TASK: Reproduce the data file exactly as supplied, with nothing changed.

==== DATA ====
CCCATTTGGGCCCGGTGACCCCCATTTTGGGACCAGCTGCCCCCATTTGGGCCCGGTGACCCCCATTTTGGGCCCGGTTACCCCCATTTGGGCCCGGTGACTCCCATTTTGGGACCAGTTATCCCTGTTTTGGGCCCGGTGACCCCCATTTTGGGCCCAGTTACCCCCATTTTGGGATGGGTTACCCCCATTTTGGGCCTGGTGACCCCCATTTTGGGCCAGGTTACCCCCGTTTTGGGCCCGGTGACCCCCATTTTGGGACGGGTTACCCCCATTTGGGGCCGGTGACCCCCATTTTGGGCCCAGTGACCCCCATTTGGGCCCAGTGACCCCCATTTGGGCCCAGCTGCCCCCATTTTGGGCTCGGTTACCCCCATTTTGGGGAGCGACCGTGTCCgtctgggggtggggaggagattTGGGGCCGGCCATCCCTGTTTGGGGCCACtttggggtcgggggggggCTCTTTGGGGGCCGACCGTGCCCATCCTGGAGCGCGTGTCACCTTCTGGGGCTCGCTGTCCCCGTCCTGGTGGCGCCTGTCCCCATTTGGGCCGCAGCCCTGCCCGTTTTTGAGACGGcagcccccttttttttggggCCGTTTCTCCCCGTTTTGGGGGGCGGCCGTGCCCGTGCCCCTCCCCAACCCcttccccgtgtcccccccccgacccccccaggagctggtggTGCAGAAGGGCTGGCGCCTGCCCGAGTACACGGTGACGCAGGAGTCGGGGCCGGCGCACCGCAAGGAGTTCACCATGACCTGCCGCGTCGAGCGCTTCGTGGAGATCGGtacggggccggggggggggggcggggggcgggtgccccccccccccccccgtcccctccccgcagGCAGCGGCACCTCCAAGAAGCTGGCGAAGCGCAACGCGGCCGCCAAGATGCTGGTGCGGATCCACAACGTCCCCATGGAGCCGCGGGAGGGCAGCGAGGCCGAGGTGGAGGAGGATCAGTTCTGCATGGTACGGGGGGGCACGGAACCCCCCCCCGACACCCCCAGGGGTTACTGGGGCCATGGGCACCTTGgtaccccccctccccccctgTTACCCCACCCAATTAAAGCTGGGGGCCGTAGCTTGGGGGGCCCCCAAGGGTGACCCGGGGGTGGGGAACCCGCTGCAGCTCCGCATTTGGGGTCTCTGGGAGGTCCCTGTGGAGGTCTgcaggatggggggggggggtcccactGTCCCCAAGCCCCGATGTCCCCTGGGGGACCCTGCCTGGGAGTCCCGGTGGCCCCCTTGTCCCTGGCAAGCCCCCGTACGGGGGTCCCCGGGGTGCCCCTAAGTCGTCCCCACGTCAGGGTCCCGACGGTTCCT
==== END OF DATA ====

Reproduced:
CCCATTTGGGCCCGGTGACCCCCATTTTGGGACCAGCTGCCCCCATTTGGGCCCGGTGACCCCCATTTTGGGCCCGGTTACCCCCATTTGGGCCCGGTGACTCCCATTTTGGGACCAGTTATCCCTGTTTTGGGCCCGGTGACCCCCATTTTGGGCCCAGTTACCCCCATTTTGGGATGGGTTACCCCCATTTTGGGCCTGGTGACCCCCATTTTGGGCCAGGTTACCCCCGTTTTGGGCCCGGTGACCCCCATTTTGGGACGGGTTACCCCCATTTGGGGCCGGTGACCCCCATTTTGGGCCCAGTGACCCCCATTTGGGCCCAGTGACCCCCATTTGGGCCCAGCTGCCCCCATTTTGGGCTCGGTTACCCCCATTTTGGGGAGCGACCGTGTCCgtctgggggtggggaggagattTGGGGCCGGCCATCCCTGTTTGGGGCCACtttggggtcgggggggggCTCTTTGGGGGCCGACCGTGCCCATCCTGGAGCGCGTGTCACCTTCTGGGGCTCGCTGTCCCCGTCCTGGTGGCGCCTGTCCCCATTTGGGCCGCAGCCCTGCCCGTTTTTGAGACGGcagcccccttttttttggggCCGTTTCTCCCCGTTTTGGGGGGCGGCCGTGCCCGTGCCCCTCCCCAACCCcttccccgtgtcccccccccgacccccccaggagctggtggTGCAGAAGGGCTGGCGCCTGCCCGAGTACACGGTGACGCAGGAGTCGGGGCCGGCGCACCGCAAGGAGTTCACCATGACCTGCCGCGTCGAGCGCTTCGTGGAGATCGGtacggggccggggggggggggcggggggcgggtgccccccccccccccccgtcccctccccgcagGCAGCGGCACCTCCAAGAAGCTGGCGAAGCGCAACGCGGCCGCCAAGATGCTGGTGCGGATCCACAACGTCCCCATGGAGCCGCGGGAGGGCAGCGAGGCCGAGGTGGAGGAGGATCAGTTCTGCATGGTACGGGGGGGCACGGAACCCCCCCCCGACACCCCCAGGGGTTACTGGGGCCATGGGCACCTTGgtaccccccctccccccctgTTACCCCACCCAATTAAAGCTGGGGGCCGTAGCTTGGGGGGCCCCCAAGGGTGACCCGGGGGTGGGGAACCCGCTGCAGCTCCGCATTTGGGGTCTCTGGGAGGTCCCTGTGGAGGTCTgcaggatggggggggggggtcccactGTCCCCAAGCCCCGATGTCCCCTGGGGGACCCTGCCTGGGAGTCCCGGTGGCCCCCTTGTCCCTGGCAAGCCCCCGTACGGGGGTCCCCGGGGTGCCCCTAAGTCGTCCCCACGTCAGGGTCCCGACGGTTCCT